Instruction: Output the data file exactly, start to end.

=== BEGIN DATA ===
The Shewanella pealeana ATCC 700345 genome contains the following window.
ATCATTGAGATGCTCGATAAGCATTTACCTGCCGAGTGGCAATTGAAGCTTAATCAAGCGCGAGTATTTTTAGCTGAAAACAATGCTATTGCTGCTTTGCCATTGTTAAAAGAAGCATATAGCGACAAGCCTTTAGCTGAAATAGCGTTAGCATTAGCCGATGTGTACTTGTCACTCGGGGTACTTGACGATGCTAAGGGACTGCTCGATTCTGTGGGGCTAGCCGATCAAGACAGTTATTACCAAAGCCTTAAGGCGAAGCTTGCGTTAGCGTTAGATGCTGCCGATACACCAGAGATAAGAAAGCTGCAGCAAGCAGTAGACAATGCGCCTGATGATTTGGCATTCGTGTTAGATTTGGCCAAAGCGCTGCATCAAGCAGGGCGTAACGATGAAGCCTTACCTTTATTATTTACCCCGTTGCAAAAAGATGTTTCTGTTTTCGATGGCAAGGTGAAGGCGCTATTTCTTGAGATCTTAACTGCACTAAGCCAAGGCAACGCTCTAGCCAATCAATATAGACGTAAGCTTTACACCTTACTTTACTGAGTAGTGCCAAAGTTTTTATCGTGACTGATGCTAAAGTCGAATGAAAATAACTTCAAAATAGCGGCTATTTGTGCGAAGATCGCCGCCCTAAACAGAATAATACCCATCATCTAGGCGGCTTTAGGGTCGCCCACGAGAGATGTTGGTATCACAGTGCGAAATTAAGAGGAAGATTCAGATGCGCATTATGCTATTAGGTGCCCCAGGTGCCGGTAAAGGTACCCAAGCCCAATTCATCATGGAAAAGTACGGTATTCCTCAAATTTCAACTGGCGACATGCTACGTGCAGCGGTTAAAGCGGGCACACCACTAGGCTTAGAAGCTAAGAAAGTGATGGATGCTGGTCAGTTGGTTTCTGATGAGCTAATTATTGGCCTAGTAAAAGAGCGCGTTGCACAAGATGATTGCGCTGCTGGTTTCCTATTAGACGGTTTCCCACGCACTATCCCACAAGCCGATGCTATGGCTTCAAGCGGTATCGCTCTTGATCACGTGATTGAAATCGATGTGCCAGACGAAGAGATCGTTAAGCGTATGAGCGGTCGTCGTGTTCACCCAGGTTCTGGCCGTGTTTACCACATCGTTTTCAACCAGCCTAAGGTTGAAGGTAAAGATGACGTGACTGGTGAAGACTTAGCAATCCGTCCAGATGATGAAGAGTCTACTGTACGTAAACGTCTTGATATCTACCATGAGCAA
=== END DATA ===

The Shewanella pealeana ATCC 700345 genome contains the following window.
ATCATTGAGATGCTCGATAAGCATTTACCTGCCGAGTGGCAATTGAAGCTTAATCAAGCGCGAGTATTTTTAGCTGAAAACAATGCTATTGCTGCTTTGCCATTGTTAAAAGAAGCATATAGCGACAAGCCTTTAGCTGAAATAGCGTTAGCATTAGCCGATGTGTACTTGTCACTCGGGGTACTTGACGATGCTAAGGGACTGCTCGATTCTGTGGGGCTAGCCGATCAAGACAGTTATTACCAAAGCCTTAAGGCGAAGCTTGCGTTAGCGTTAGATGCTGCCGATACACCAGAGATAAGAAAGCTGCAGCAAGCAGTAGACAATGCGCCTGATGATTTGGCATTCGTGTTAGATTTGGCCAAAGCGCTGCATCAAGCAGGGCGTAACGATGAAGCCTTACCTTTATTATTTACCCCGTTGCAAAAAGATGTTTCTGTTTTCGATGGCAAGGTGAAGGCGCTATTTCTTGAGATCTTAACTGCACTAAGCCAAGGCAACGCTCTAGCCAATCAATATAGACGTAAGCTTTACACCTTACTTTACTGAGTAGTGCCAAAGTTTTTATCGTGACTGATGCTAAAGTCGAATGAAAATAACTTCAAAATAGCGGCTATTTGTGCGAAGATCGCCGCCCTAAACAGAATAATACCCATCATCTAGGCGGCTTTAGGGTCGCCCACGAGAGATGTTGGTATCACAGTGCGAAATTAAGAGGAAGATTCAGATGCGCATTATGCTATTAGGTGCCCCAGGTGCCGGTAAAGGTACCCAAGCCCAATTCATCATGGAAAAGTACGGTATTCCTCAAATTTCAACTGGCGACATGCTACGTGCAGCGGTTAAAGCGGGCACACCACTAGGCTTAGAAGCTAAGAAAGTGATGGATGCTGGTCAGTTGGTTTCTGATGAGCTAATTATTGGCCTAGTAAAAGAGCGCGTTGCACAAGATGATTGCGCTGCTGGTTTCCTATTAGACGGTTTCCCACGCACTATCCCACAAGCCGATGCTATGGCTTCAAGCGGTATCGCTCTTGATCACGTGATTGAAATCGATGTGCCAGACGAAGAGATCGTTAAGCGTATGAGCGGTCGTCGTGTTCACCCAGGTTCTGGCCGTGTTTACCACATCGTTTTCAACCAGCCTAAGGTTGAAGGTAAAGATGACGTGACTGGTGAAGACTTAGCAATCCGTCCAGATGATGAAGAGTCTACTGTACGTAAACGTCTTGATATCTACCATGAGCAA